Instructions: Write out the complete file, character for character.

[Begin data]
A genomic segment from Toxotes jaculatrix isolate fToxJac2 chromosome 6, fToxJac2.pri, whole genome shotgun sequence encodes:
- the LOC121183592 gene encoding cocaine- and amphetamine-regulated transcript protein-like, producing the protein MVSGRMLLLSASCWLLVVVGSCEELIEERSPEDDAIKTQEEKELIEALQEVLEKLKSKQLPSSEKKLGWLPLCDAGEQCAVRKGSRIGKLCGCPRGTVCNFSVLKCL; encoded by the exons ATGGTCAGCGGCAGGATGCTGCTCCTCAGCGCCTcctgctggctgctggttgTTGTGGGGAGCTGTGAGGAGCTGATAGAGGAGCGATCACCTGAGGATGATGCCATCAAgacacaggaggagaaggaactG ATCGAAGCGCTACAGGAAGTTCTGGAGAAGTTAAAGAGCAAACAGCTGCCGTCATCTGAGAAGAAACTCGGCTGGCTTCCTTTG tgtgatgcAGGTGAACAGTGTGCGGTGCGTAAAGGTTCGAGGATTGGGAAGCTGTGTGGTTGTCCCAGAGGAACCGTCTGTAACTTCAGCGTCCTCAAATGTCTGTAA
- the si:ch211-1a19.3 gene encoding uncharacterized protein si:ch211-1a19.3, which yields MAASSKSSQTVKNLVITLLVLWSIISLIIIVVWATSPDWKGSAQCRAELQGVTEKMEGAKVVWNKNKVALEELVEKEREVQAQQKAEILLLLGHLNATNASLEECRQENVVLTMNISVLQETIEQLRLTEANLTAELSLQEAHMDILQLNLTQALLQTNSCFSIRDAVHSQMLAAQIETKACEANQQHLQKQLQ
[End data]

A genomic segment from Toxotes jaculatrix isolate fToxJac2 chromosome 6, fToxJac2.pri, whole genome shotgun sequence encodes:
- the LOC121183592 gene encoding cocaine- and amphetamine-regulated transcript protein-like, producing the protein MVSGRMLLLSASCWLLVVVGSCEELIEERSPEDDAIKTQEEKELIEALQEVLEKLKSKQLPSSEKKLGWLPLCDAGEQCAVRKGSRIGKLCGCPRGTVCNFSVLKCL; encoded by the exons ATGGTCAGCGGCAGGATGCTGCTCCTCAGCGCCTcctgctggctgctggttgTTGTGGGGAGCTGTGAGGAGCTGATAGAGGAGCGATCACCTGAGGATGATGCCATCAAgacacaggaggagaaggaactG ATCGAAGCGCTACAGGAAGTTCTGGAGAAGTTAAAGAGCAAACAGCTGCCGTCATCTGAGAAGAAACTCGGCTGGCTTCCTTTG tgtgatgcAGGTGAACAGTGTGCGGTGCGTAAAGGTTCGAGGATTGGGAAGCTGTGTGGTTGTCCCAGAGGAACCGTCTGTAACTTCAGCGTCCTCAAATGTCTGTAA
- the si:ch211-1a19.3 gene encoding uncharacterized protein si:ch211-1a19.3, which yields MAASSKSSQTVKNLVITLLVLWSIISLIIIVVWATSPDWKGSAQCRAELQGVTEKMEGAKVVWNKNKVALEELVEKEREVQAQQKAEILLLLGHLNATNASLEECRQENVVLTMNISVLQETIEQLRLTEANLTAELSLQEAHMDILQLNLTQALLQTNSCFSIRDAVHSQMLAAQIETKACEANQQHLQKQLQ